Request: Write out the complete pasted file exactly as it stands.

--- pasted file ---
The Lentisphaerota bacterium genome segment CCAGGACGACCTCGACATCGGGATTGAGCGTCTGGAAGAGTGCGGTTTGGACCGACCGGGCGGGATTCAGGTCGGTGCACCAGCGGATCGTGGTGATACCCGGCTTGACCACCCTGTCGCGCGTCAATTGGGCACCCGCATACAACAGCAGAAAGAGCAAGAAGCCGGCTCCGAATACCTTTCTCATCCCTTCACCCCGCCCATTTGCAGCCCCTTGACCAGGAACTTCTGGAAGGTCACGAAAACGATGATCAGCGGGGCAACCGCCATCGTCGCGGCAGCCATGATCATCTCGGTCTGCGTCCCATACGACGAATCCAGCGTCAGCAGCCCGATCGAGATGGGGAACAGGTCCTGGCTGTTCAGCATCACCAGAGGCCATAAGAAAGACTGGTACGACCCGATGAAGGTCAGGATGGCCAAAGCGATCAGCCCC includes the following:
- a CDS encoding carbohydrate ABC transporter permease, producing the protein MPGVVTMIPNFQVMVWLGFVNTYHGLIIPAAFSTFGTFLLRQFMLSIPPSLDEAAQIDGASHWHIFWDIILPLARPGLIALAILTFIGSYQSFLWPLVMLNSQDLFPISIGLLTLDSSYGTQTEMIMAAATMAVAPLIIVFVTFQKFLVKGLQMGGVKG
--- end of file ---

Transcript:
The Lentisphaerota bacterium genome segment CCAGGACGACCTCGACATCGGGATTGAGCGTCTGGAAGAGTGCGGTTTGGACCGACCGGGCGGGATTCAGGTCGGTGCACCAGCGGATCGTGGTGATACCCGGCTTGACCACCCTGTCGCGCGTCAATTGGGCACCCGCATACAACAGCAGAAAGAGCAAGAAGCCGGCTCCGAATACCTTTCTCATCCCTTCACCCCGCCCATTTGCAGCCCCTTGACCAGGAACTTCTGGAAGGTCACGAAAACGATGATCAGCGGGGCAACCGCCATCGTCGCGGCAGCCATGATCATCTCGGTCTGCGTCCCATACGACGAATCCAGCGTCAGCAGCCCGATCGAGATGGGGAACAGGTCCTGGCTGTTCAGCATCACCAGAGGCCATAAGAAAGACTGGTACGACCCGATGAAGGTCAGGATGGCCAAAGCGATCAGCCCC includes the following:
- a CDS encoding carbohydrate ABC transporter permease, producing the protein MPGVVTMIPNFQVMVWLGFVNTYHGLIIPAAFSTFGTFLLRQFMLSIPPSLDEAAQIDGASHWHIFWDIILPLARPGLIALAILTFIGSYQSFLWPLVMLNSQDLFPISIGLLTLDSSYGTQTEMIMAAATMAVAPLIIVFVTFQKFLVKGLQMGGVKG